RJ: “The Leica Hermès Edition was beautiful, a true collector’s item. This is every bit as appealing to a purist, a collector or just a camera geek.”

TB: “Plus, the Hermès Leica came in at a ludicrously priced £10,000. This is reasonable by Leica’s standards.”


Proporta x Barbour iPhone case

Urbanears x Harris tweed Headphones


A BAND apart

Wearable tech of the year

Winner: Nike+ FuelBand

Designed by Nike£129; nike.com

The wearable tech revolution has kicked off ‘big style’ this year. With no Apple iWatch on the market as yet (fingers crossed for 2014), our panel felt the Samsung Galaxy Gear watch was a little too dorky. The Nike+ FuelBand activity tracker, therefore, became the preferred choice.

TB: “This was the first fitness tracker to gameify your life. And I like the

fact that it isn’t trying to look like a watch.”

DS: “Wearing a Nike FuelBand is very much about being part of a tribe; the Samsung Galaxy Gear was perhaps a little rushed.”


Samsung Galaxy Gear

The Autographer



Life-changing app of the year

Winner: City Mapper

Designed by Gilbert Weddam

£2.99; citymapper.com

This journey planner helps you navigate complicated cities (London and New York) with live public transport info.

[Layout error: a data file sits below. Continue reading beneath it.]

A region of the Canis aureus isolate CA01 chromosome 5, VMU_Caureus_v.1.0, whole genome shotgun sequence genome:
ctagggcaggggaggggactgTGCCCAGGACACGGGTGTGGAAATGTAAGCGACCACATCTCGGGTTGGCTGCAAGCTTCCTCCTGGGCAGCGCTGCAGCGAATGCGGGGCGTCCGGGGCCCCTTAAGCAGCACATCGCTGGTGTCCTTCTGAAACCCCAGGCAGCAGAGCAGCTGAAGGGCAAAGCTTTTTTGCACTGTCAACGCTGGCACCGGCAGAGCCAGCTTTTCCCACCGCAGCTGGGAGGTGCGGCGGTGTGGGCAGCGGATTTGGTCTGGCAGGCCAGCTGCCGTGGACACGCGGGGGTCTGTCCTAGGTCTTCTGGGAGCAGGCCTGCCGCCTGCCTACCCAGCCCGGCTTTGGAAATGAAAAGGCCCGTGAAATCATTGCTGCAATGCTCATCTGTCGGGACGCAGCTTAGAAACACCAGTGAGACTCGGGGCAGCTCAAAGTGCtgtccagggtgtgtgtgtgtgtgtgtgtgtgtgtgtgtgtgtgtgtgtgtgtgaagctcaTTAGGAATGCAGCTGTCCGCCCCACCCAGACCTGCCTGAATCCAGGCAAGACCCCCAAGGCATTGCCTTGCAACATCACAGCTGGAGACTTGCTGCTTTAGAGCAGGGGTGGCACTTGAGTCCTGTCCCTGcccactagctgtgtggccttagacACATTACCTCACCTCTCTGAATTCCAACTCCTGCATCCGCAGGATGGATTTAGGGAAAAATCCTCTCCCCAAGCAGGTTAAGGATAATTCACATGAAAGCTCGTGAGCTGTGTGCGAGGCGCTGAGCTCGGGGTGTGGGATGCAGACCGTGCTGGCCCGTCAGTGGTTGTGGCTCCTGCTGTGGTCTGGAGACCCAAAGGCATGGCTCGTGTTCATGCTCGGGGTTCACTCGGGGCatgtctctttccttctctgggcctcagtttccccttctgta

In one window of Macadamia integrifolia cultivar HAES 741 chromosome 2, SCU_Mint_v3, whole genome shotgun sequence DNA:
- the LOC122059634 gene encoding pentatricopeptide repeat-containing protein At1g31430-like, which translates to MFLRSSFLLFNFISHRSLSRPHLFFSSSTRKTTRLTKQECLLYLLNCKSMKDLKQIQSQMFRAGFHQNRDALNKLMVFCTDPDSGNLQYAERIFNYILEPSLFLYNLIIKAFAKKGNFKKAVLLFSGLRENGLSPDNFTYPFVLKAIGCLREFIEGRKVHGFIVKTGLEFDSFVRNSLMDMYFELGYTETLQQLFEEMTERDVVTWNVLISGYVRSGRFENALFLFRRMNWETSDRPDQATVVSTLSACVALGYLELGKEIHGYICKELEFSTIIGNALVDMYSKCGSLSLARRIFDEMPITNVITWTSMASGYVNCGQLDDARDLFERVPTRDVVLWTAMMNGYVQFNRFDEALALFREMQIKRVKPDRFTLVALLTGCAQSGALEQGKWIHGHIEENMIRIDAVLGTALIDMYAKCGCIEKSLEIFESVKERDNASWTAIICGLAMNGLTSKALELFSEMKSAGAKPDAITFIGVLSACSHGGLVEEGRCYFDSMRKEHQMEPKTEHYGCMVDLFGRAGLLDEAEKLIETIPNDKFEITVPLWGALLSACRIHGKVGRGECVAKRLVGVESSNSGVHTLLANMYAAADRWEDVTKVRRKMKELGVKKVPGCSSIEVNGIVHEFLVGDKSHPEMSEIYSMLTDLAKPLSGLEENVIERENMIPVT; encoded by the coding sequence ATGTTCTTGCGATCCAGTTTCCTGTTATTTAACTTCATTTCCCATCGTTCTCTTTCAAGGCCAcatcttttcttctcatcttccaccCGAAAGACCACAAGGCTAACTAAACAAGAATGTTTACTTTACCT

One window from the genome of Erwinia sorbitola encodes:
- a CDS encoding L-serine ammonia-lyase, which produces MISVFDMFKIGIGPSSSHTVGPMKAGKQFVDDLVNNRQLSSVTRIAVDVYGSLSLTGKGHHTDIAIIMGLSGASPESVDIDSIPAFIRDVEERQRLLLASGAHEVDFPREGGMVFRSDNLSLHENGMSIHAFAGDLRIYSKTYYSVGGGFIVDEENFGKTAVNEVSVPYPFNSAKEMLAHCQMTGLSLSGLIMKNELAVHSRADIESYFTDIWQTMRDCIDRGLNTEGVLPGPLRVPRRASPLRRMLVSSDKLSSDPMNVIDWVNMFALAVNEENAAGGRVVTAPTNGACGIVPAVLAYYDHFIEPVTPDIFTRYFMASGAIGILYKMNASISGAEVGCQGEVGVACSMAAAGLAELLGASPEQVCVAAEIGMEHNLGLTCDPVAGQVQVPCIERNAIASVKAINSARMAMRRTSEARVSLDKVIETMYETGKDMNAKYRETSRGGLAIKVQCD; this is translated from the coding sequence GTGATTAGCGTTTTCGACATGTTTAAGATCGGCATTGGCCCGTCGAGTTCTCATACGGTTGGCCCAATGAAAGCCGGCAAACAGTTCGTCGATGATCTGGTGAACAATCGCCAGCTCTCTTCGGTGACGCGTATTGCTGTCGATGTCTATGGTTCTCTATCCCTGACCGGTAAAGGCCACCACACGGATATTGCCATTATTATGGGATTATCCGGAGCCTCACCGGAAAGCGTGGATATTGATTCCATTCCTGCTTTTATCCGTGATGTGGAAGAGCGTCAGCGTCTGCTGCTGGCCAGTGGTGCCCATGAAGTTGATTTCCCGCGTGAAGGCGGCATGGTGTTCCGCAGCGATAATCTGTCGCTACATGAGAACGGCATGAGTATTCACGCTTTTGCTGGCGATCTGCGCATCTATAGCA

JH: “So simple it’s like being possessed by Bob Crow.”

DS: “A beautiful tool for discovering a city.”







Sports tech of the year

Winner: Adidas BOOST

Designed by adidas

£99; adidas.com

The judges picked the adidas Boost running shoe as the sports tech winner, due to its radically-designed sole made from hundreds of tiny foam capsules – the key to providing the highest return of energy ever seen in a running shoe.

JH: “The science behind this design is amazing. You get the same energy return whether you’re running across Ethiopia in 40-degree heat or pounding the streets of Helsinki when it’s minus 20. A true breakthrough.”

TB: “It’s like wearing a pair of springs on your feet. It has to win.”


Misfit Shine

Withings Pulse


Boxing very clever

Next-gen gaming tech of the year

Winner: Xbox One

Designed by Microsoft

£429; xbox.com

In terms of raw horsepower, the Xbox One and PS4 are evenly matched. But Xbox One is voice-controlled and also comes with Microsoft’s promise of high-end servers, which will make for even faster gaming in the future.

JH: ”It’s an extremely close call. But I love the Xbox’s upgraded Kinect sensor, which is so accurate it can detect your heart rate and tell when a game is pushing your buttons.”